On January 23, 2006, she won the Trinity—Spadina seat for the NDP in the federal election. She defeated Ianno by 3,667 votes, almost 6%. Along with Jack Layton she was part of only the second husband-and-wife team in Canadian parliamentary history. (Gurmant Grewal and Nina Grewal were the first, winning their seats in the 2004 election.)

In 2007, Chow sponsored a motion calling for Japan to apologize for forcing some 200,000 women to serve as wartime sex slaves. The motion was passed unanimously by Canada's parliament in November 2007. Chow stated, "for me, this isn't crimes against 200,000 women. It's crimes against humanity and all of the world's citizens have a responsibility to speak out against it."[20]

On June 3, 2008, Chow, "who [originally] brought in the motion",[attribution needed] voted to implement a program which would "allow conscientious objectors ... to a war not sanctioned by the United Nations ... to ... remain in Canada". The motion gained international attention from The New York Times,[21] the BBC[22] and the New Zealand press.[23] The Toronto Star reported: "[It] passed 137 to 110 ... But the motion is non-binding and the victory was bittersweet as the government (Conservative Party of Canada) is likely to ignore it."[24][25][26] This same motion, again re-introduced by Olivia Chow in the 40th Canadian Parliament, was again passed on March 30, 2009, with a vote of 129–125.[27][28] Chow has been instrumental in debates and actions surrounding Canada and Iraq War resisters.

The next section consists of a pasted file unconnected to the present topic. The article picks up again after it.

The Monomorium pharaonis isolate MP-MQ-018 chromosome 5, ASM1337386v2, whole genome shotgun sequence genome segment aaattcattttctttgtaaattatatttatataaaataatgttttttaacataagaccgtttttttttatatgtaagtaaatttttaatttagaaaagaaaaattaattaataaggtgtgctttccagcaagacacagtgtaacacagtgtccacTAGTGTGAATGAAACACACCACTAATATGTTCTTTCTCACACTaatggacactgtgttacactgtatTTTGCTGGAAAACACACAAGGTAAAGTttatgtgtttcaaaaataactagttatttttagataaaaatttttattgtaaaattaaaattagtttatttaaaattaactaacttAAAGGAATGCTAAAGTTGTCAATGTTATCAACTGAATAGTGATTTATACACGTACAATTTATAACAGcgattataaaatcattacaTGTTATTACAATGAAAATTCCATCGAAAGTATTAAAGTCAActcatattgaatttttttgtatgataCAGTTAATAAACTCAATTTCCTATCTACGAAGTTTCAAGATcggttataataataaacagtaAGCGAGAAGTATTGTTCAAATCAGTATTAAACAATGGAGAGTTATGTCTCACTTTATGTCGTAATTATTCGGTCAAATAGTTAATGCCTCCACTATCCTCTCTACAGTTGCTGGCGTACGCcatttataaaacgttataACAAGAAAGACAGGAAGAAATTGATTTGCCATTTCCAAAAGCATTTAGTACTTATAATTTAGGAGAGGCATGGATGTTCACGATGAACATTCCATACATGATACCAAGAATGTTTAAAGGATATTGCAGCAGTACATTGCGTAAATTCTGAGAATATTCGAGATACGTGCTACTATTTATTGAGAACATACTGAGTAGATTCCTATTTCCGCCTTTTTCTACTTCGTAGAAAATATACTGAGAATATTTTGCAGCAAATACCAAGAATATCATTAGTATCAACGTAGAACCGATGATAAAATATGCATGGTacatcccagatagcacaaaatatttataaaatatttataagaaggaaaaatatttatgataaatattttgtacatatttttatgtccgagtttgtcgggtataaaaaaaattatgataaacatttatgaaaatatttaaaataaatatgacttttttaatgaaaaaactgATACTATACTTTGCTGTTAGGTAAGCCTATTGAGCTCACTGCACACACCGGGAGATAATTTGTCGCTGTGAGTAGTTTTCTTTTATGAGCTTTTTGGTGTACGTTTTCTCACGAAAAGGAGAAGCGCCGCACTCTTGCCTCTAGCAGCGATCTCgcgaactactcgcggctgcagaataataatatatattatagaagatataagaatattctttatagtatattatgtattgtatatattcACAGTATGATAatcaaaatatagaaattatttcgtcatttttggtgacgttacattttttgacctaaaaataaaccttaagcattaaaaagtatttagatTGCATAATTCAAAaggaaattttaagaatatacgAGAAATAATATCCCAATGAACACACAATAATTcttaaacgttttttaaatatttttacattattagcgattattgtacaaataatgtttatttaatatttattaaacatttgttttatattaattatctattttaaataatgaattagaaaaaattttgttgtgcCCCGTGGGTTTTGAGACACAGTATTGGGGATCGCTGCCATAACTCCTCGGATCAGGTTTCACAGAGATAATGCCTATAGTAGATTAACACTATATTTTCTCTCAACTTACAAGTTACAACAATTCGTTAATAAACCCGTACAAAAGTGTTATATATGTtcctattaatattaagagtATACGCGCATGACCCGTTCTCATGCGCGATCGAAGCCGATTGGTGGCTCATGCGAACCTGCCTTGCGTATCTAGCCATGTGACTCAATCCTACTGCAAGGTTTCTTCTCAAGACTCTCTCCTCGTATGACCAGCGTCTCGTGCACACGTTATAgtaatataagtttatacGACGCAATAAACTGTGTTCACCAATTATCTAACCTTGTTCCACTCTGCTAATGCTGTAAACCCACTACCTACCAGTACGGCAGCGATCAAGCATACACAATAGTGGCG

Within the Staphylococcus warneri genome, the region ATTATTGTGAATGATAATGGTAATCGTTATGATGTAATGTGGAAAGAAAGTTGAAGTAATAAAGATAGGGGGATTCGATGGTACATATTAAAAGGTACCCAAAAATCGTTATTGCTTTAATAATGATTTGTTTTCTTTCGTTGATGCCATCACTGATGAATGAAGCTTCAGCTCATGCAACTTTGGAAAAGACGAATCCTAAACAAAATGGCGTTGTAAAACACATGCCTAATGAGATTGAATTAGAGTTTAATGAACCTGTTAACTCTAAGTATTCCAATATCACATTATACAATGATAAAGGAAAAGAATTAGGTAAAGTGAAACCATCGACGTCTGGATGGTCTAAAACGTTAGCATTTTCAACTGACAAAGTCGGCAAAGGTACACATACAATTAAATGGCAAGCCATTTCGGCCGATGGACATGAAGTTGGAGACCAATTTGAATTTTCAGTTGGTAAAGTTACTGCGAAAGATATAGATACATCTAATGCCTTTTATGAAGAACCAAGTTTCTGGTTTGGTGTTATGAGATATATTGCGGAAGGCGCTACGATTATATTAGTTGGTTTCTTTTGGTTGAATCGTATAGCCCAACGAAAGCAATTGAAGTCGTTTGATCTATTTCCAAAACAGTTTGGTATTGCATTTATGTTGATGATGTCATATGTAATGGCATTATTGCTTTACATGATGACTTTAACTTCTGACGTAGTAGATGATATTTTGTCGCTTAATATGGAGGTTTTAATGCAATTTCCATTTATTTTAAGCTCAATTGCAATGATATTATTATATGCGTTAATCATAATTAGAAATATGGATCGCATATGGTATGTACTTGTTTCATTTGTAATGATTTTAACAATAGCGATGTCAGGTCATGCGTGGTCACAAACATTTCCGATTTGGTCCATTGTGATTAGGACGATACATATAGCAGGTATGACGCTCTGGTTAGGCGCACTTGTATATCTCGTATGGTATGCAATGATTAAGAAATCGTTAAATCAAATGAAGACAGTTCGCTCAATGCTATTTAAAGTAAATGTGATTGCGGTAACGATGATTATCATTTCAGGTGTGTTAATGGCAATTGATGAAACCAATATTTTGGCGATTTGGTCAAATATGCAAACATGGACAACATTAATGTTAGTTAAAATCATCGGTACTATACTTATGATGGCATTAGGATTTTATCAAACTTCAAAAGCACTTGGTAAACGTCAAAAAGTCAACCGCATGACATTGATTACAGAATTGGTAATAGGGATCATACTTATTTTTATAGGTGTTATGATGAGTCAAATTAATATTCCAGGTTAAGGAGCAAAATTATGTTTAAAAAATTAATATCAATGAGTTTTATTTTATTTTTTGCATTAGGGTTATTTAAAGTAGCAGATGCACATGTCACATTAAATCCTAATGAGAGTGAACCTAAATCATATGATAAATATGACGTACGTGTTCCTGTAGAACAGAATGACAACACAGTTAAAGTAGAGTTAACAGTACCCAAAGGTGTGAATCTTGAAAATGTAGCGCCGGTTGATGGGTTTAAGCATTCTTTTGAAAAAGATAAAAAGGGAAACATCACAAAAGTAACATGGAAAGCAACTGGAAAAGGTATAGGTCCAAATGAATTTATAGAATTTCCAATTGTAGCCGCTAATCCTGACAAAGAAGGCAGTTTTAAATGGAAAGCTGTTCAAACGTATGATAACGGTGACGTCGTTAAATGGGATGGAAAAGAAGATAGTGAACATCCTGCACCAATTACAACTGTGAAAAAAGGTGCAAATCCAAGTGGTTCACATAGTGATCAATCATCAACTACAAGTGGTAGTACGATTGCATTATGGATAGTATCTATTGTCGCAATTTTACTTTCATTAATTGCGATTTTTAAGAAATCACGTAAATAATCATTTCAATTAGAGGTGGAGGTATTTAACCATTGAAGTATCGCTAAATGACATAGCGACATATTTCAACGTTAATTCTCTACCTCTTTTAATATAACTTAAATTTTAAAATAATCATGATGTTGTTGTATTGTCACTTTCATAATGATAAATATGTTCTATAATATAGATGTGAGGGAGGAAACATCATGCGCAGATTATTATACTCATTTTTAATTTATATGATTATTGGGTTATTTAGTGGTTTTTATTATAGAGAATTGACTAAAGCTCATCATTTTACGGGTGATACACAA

In the 2011 Canadian federal election, which saw the NDP's historic rise to Official Opposition, Chow was re-elected handily in her riding of Trinity—Spadina with a margin of more than 20,000 votes over her nearest rival. She was named critic for transport, infrastructure and communities in the Official Opposition Shadow Cabinet. She also became the first spouse of a leader of the Opposition to also be an MP.